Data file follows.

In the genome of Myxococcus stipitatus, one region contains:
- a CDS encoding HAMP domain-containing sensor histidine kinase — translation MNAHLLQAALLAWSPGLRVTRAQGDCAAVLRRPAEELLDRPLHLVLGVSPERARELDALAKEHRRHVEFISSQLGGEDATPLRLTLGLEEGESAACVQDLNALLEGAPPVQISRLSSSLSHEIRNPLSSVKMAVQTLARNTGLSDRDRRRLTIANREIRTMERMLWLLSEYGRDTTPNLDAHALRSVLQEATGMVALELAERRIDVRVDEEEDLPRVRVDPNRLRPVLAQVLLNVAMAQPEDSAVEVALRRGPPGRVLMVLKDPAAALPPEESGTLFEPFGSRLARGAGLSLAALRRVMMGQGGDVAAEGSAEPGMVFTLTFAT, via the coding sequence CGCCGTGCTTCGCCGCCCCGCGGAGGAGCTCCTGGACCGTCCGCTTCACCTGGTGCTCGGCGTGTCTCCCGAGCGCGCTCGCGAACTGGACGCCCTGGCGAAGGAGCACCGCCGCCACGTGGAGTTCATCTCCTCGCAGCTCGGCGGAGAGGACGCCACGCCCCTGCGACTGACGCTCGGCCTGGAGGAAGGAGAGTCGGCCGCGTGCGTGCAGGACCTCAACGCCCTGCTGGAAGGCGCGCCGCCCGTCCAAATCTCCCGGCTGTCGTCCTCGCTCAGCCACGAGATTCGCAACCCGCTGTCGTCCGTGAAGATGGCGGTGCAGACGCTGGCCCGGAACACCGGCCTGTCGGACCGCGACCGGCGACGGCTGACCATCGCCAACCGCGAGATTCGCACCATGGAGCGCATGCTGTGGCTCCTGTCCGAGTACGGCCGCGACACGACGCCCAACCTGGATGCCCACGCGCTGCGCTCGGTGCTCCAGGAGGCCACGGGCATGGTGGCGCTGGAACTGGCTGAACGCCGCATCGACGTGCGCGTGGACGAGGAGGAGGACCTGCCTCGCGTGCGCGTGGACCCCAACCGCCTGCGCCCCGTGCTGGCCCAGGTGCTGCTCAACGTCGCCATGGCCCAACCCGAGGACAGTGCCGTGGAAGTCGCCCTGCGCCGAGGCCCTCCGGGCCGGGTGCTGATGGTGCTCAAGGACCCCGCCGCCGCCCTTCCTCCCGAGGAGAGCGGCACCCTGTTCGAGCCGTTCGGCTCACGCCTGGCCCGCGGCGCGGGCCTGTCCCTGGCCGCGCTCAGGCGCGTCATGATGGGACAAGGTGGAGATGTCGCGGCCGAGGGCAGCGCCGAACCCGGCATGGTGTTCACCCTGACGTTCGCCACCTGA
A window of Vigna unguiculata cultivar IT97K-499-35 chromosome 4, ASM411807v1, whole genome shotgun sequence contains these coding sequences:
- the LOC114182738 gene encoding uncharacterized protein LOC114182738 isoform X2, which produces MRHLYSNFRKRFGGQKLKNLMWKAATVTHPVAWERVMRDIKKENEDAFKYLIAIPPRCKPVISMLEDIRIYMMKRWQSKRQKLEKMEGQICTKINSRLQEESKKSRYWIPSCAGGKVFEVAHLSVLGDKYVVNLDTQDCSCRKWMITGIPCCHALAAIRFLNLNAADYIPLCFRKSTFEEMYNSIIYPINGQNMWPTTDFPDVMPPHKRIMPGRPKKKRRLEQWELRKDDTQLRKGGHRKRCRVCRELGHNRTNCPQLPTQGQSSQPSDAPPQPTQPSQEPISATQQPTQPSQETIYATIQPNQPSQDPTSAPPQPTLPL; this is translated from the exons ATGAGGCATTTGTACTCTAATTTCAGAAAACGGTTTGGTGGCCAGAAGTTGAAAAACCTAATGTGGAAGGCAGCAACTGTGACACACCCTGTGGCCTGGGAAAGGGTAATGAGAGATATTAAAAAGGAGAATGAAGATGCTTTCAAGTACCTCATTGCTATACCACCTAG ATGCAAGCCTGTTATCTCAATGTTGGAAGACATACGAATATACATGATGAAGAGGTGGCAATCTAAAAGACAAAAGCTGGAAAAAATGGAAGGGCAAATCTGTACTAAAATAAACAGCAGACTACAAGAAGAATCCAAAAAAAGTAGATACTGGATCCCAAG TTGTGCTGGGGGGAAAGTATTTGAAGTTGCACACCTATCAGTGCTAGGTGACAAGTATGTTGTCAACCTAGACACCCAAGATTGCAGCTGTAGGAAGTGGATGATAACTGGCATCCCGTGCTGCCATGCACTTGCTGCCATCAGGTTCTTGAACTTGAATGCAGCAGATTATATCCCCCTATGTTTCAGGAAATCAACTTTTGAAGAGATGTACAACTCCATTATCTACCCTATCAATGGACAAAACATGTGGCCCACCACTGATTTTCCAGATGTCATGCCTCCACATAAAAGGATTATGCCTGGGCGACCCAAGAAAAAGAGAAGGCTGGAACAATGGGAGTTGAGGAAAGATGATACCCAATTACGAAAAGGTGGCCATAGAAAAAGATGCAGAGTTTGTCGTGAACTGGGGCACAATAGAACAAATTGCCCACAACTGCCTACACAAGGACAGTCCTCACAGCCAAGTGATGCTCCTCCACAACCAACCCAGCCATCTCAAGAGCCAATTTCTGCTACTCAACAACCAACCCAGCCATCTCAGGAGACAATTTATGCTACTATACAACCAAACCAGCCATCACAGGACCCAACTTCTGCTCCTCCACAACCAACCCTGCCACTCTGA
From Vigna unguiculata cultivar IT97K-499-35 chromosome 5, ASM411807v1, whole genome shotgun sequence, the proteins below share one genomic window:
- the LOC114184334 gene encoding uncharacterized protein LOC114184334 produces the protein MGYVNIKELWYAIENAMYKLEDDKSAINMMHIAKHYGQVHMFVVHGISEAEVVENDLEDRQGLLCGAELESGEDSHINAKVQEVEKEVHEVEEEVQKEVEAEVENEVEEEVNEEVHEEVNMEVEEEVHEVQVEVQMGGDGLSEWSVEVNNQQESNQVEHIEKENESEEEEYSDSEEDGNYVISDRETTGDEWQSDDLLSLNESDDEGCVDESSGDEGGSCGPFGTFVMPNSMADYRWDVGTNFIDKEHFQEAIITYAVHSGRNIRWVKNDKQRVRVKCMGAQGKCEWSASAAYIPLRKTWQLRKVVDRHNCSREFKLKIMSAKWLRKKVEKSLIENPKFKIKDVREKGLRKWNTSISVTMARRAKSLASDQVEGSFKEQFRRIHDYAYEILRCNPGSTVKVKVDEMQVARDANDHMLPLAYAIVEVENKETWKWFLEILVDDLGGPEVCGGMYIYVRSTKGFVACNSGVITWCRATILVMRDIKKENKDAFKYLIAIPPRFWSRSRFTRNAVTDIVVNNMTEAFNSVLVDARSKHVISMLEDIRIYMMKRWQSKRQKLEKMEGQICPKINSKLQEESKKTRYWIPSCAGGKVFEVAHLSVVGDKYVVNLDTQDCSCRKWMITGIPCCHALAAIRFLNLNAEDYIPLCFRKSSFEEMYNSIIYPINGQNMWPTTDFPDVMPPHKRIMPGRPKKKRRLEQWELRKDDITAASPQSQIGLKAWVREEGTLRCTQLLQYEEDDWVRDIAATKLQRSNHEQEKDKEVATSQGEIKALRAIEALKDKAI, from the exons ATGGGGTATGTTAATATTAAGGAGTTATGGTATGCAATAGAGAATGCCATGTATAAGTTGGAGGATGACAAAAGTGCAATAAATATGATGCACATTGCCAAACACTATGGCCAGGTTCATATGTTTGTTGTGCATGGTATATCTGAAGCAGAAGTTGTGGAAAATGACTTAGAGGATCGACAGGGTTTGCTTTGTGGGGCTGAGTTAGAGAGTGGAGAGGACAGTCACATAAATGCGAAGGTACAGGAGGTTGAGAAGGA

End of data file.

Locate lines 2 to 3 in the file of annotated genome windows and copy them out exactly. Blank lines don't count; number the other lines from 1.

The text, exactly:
- a CDS encoding HAMP domain-containing sensor histidine kinase — translation MNAHLLQAALLAWSPGLRVTRAQGDCAAVLRRPAEELLDRPLHLVLGVSPERARELDALAKEHRRHVEFISSQLGGEDATPLRLTLGLEEGESAACVQDLNALLEGAPPVQISRLSSSLSHEIRNPLSSVKMAVQTLARNTGLSDRDRRRLTIANREIRTMERMLWLLSEYGRDTTPNLDAHALRSVLQEATGMVALELAERRIDVRVDEEEDLPRVRVDPNRLRPVLAQVLLNVAMAQPEDSAVEVALRRGPPGRVLMVLKDPAAALPPEESGTLFEPFGSRLARGAGLSLAALRRVMMGQGGDVAAEGSAEPGMVFTLTFAT, via the coding sequence CGCCGTGCTTCGCCGCCCCGCGGAGGAGCTCCTGGACCGTCCGCTTCACCTGGTGCTCGGCGTGTCTCCCGAGCGCGCTCGCGAACTGGACGCCCTGGCGAAGGAGCACCGCCGCCACGTGGAGTTCATCTCCTCGCAGCTCGGCGGAGAGGACGCCACGCCCCTGCGACTGACGCTCGGCCTGGAGGAAGGAGAGTCGGCCGCGTGCGTGCAGGACCTCAACGCCCTGCTGGAAGGCGCGCCGCCCGTCCAAATCTCCCGGCTGTCGTCCTCGCTCAGCCACGAGATTCGCAACCCGCTGTCGTCCGTGAAGATGGCGGTGCAGACGCTGGCCCGGAACACCGGCCTGTCGGACCGCGACCGGCGACGGCTGACCATCGCCAACCGCGAGATTCGCACCATGGAGCGCATGCTGTGGCTCCTGTCCGAGTACGGCCGCGACACGACGCCCAACCTGGATGCCCACGCGCTGCGCTCGGTGCTCCAGGAGGCCACGGGCATGGTGGCGCTGGAACTGGCTGAACGCCGCATCGACGTGCGCGTGGACGAGGAGGAGGACCTGCCTCGCGTGCGCGTGGACCCCAACCGCCTGCGCCCCGTGCTGGCCCAGGTGCTGCTCAACGTCGCCATGGCCCAACCCGAGGACAGTGCCGTGGAAGTCGCCCTGCGCCGAGGCCCTCCGGGCCGGGTGCTGATGGTGCTCAAGGACCCCGCCGCCGCCCTTCCTCCCGAGGAGAGCGGCACCCTGTTCGAGCCGTTCGGCTCACGCCTGGCCCGCGGCGCGGGCCTGTCCCTGGCCGCGCTCAGGCGCGTCATGATGGGACAAGGTGGAGATGTCGCGGCCGAGGGCAGCGCCGAACCCGGCATGGTGTTCACCCTGACGTTCGCCACCTGA
A window of Vigna unguiculata cultivar IT97K-499-35 chromosome 4, ASM411807v1, whole genome shotgun sequence contains these coding sequences: